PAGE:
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June 24, 2004

Mom and Dementia

http://www.jewishjournal.com/personal_voice/article/mom_and_dementia_20040625

My mother sounded upset when she called the other day. "What's wrong, Ma?" I asked. "I don't know what's going on or where I am she said. "Who are these people with me?"

I reminded Mom of her move to Los Angeles three years ago, and her life at a San Fernando Valley board and care.

She sighed and said, "Ellie, I'm losing my marbles."

The painful truth is she's right. Mom's dementia impacts so much in her life. Once an avid reader, she can't remember the plot of a book after the first page. Eventually, she stopped trying. Reading her short articles in the newspaper holds her attention for a while, but since she doesn't know what's going on in the world, most news means little to her. Mom and the other women in her residential care home occassionally watch CNN. It's hard to tell if any of them really know what's going on. Like my mother, their intelligence is intact, but for most their short-term memory is gone.

Recently when I was there, we watched images from a terrible suicide bombing in northern Iraq. My mother was horrified. I reminded her about Bush and the war in Iraq and she made some disparaging comments about Bush's intelligence. Fifteen minutes later, my sister called from North Carolina. I leaned close to the phone at Mom's ear so I could listen. After the usual chatter about the weather, the dogs and my mother's digestion, my sister said, "Isn't what's happening in Iraq just horrible?"

Mom said, "It certainly is."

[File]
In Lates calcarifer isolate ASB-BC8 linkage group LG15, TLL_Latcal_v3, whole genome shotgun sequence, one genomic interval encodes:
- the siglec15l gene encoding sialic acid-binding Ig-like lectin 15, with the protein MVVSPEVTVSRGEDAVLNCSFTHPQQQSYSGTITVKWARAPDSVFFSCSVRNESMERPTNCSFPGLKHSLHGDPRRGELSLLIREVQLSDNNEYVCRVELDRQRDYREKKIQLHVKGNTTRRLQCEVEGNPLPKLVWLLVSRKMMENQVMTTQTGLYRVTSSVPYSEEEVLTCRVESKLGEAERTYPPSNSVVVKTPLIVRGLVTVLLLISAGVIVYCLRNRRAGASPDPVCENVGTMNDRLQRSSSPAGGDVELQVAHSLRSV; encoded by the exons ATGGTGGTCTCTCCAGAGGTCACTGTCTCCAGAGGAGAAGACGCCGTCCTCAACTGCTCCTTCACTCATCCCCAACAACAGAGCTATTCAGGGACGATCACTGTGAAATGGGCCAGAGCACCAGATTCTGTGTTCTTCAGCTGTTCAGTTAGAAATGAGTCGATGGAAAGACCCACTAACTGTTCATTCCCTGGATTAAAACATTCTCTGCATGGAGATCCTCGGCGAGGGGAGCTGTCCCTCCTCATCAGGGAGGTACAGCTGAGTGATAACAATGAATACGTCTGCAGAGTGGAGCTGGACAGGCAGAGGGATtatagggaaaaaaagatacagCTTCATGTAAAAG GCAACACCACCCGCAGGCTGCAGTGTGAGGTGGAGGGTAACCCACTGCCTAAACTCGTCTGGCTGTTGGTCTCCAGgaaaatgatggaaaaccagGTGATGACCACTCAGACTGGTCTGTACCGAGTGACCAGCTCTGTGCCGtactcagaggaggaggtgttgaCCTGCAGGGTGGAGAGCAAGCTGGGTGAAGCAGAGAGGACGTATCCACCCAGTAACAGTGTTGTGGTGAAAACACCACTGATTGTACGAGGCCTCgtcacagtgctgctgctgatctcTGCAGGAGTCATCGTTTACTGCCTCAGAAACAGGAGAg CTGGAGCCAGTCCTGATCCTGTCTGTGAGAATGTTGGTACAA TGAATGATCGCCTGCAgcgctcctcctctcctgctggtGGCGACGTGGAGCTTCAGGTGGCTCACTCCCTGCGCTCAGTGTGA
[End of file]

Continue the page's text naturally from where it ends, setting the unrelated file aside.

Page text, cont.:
Then she covered the phone and whispered to me, "What happened in Iraq?"

She sounded concerned and looked anxious, like she should know. But any memory of what she'd just seen on the news was gone.

Though much of what's happening to my mother's mind is painful, there are moments of levity caused by her dementia. In fact, Mom is very often amused by her own forgetfulness. While her short-term memory is gone, her wonderful, slightly sick sense of humor is intact.

Last year, my mother and I went to my Uncle Bob's funeral. We were escorted to front-row seats at the graveside and after a moment my mother looked at the casket and loudly said, "Who died?"

Heads around us turned. Mom looked at me, her embarrassment quickly shifting to amusement and she started to giggle. Then I started to giggle. I was reminded of Friday night services years ago, when my mother would start to sing, very off-key, and we'd both end up with tears rolling down our face from trying to swallow our laughter.

After Uncle Bob's funeral, Mom and I were sitting on the sofa at the reception, enjoying a sandwich and a little wine. Mom stopped chewing suddenly. "Where are we?" she asked me.

"Carole and Bob's house," I responded.

She glanced around the room, then said, "Where's Bob?"

I almost choked. I looked at her and whispered, "We just buried him."

She looked completely confused, then we both burst out laughing. We got a number of suspicious looks from people around the room who probably thought we'd had too much wine.

Then there was the morning after the Queen Mother died. My mom was living at her former board and care, and during breakfast another resident, Sally, was reading the newspaper. She suddenly said, "The Queen Mother died."

My mother looked up from her oatmeal and asked, "Really, how old was she?"

"Let me look," Sally said. "She was 102."

My mother responded, "Isn't that wonderful!" Moments passed. Then Sally, still reading the paper, said, "Did you know the Queen Mother just died?"

My mother replied, "No. How old was she?"

Sally read further, then said, "She was 102."

"Imagine. Isn't that wonderful!" exclaimed my mother. This same conversation apparently repeated for 10 minutes, both women enjoying their exchange over and over again.

Maybe this is the upside of my mother's dementia. Each moment is totally new. In fact, for her, each moment is all there is. While most of us agonize over the future or analyze and regret the past, my mother -- having lost track of the past and lacking the ability to imagine the future -- lives wholly in the present.

Ellie Kahn is a family historian, journalist and documentary filmmaker. She can be reached at ekzmail@adelphia.net.

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